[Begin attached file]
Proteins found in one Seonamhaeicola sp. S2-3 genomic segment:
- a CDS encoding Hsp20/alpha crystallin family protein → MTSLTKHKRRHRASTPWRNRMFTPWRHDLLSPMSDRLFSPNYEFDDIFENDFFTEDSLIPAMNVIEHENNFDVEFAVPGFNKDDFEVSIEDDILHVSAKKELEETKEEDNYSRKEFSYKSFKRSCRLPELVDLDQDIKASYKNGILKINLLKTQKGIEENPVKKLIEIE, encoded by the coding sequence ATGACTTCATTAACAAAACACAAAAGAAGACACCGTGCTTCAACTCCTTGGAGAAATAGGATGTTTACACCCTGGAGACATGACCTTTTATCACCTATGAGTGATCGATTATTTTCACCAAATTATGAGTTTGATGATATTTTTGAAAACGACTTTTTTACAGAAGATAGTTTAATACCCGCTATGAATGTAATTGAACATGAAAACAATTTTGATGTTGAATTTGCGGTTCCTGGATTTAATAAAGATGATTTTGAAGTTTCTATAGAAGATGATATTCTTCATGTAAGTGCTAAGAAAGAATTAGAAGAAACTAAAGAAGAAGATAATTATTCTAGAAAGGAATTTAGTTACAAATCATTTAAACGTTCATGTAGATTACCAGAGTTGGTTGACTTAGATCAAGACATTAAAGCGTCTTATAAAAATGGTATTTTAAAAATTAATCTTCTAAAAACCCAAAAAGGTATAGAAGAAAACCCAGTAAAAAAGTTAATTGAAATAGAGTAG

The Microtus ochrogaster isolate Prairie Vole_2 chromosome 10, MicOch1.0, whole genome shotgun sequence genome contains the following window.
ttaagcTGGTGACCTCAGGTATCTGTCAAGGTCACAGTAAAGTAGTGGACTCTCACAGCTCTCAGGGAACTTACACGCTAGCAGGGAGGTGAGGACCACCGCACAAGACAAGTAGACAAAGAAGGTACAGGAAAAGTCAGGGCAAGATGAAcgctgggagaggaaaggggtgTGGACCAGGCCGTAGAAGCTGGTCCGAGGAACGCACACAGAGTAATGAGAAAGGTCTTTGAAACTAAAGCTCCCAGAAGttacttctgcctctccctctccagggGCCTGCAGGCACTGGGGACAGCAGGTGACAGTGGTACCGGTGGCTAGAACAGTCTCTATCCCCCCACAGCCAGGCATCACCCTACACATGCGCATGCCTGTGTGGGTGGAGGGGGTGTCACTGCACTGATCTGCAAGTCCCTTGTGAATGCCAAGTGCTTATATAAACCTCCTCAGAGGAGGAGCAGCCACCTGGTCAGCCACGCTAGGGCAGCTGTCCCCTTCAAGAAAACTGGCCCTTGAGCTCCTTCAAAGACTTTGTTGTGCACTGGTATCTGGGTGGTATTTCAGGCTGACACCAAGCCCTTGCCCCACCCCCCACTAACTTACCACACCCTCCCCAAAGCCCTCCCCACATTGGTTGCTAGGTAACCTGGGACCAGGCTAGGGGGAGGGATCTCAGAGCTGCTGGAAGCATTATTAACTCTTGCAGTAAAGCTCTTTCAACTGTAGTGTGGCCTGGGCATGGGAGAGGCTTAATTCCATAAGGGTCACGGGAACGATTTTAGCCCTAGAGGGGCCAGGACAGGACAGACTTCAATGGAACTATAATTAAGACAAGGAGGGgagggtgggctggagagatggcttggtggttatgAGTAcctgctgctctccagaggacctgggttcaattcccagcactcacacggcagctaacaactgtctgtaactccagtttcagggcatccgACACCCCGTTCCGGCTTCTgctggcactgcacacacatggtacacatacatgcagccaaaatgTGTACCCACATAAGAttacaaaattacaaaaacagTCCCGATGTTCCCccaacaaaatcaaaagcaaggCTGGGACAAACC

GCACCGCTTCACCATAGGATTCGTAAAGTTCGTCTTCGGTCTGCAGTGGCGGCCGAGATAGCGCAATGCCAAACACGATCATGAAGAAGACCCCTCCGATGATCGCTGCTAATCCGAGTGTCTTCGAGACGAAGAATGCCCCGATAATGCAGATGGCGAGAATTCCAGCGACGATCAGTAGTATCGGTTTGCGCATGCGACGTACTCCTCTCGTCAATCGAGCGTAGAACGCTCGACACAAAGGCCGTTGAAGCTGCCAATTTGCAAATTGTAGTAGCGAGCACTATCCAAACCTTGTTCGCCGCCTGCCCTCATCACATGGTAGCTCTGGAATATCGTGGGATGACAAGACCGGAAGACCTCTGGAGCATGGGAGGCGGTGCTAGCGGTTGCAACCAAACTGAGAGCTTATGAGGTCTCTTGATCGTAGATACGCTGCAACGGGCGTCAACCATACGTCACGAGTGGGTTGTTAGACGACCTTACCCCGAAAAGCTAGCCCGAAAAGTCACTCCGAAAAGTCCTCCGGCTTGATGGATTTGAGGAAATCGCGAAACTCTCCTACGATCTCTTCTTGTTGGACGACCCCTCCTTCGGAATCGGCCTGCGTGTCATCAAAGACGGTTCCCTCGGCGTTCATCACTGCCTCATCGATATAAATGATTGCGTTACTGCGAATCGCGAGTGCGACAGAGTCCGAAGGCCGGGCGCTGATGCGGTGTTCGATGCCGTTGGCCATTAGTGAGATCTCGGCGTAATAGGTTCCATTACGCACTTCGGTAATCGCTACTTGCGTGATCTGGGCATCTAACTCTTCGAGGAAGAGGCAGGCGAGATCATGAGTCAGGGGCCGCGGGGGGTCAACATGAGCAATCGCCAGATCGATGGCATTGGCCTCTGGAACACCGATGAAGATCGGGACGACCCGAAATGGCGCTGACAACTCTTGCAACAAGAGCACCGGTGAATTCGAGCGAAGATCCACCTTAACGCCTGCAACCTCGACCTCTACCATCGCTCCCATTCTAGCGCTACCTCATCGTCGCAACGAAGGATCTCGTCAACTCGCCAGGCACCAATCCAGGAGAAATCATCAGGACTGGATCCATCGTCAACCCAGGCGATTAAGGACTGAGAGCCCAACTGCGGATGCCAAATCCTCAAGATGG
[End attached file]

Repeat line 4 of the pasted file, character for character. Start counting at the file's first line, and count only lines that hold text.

ttaagcTGGTGACCTCAGGTATCTGTCAAGGTCACAGTAAAGTAGTGGACTCTCACAGCTCTCAGGGAACTTACACGCTAGCAGGGAGGTGAGGACCACCGCACAAGACAAGTAGACAAAGAAGGTACAGGAAAAGTCAGGGCAAGATGAAcgctgggagaggaaaggggtgTGGACCAGGCCGTAGAAGCTGGTCCGAGGAACGCACACAGAGTAATGAGAAAGGTCTTTGAAACTAAAGCTCCCAGAAGttacttctgcctctccctctccagggGCCTGCAGGCACTGGGGACAGCAGGTGACAGTGGTACCGGTGGCTAGAACAGTCTCTATCCCCCCACAGCCAGGCATCACCCTACACATGCGCATGCCTGTGTGGGTGGAGGGGGTGTCACTGCACTGATCTGCAAGTCCCTTGTGAATGCCAAGTGCTTATATAAACCTCCTCAGAGGAGGAGCAGCCACCTGGTCAGCCACGCTAGGGCAGCTGTCCCCTTCAAGAAAACTGGCCCTTGAGCTCCTTCAAAGACTTTGTTGTGCACTGGTATCTGGGTGGTATTTCAGGCTGACACCAAGCCCTTGCCCCACCCCCCACTAACTTACCACACCCTCCCCAAAGCCCTCCCCACATTGGTTGCTAGGTAACCTGGGACCAGGCTAGGGGGAGGGATCTCAGAGCTGCTGGAAGCATTATTAACTCTTGCAGTAAAGCTCTTTCAACTGTAGTGTGGCCTGGGCATGGGAGAGGCTTAATTCCATAAGGGTCACGGGAACGATTTTAGCCCTAGAGGGGCCAGGACAGGACAGACTTCAATGGAACTATAATTAAGACAAGGAGGGgagggtgggctggagagatggcttggtggttatgAGTAcctgctgctctccagaggacctgggttcaattcccagcactcacacggcagctaacaactgtctgtaactccagtttcagggcatccgACACCCCGTTCCGGCTTCTgctggcactgcacacacatggtacacatacatgcagccaaaatgTGTACCCACATAAGAttacaaaattacaaaaacagTCCCGATGTTCCCccaacaaaatcaaaagcaaggCTGGGACAAACC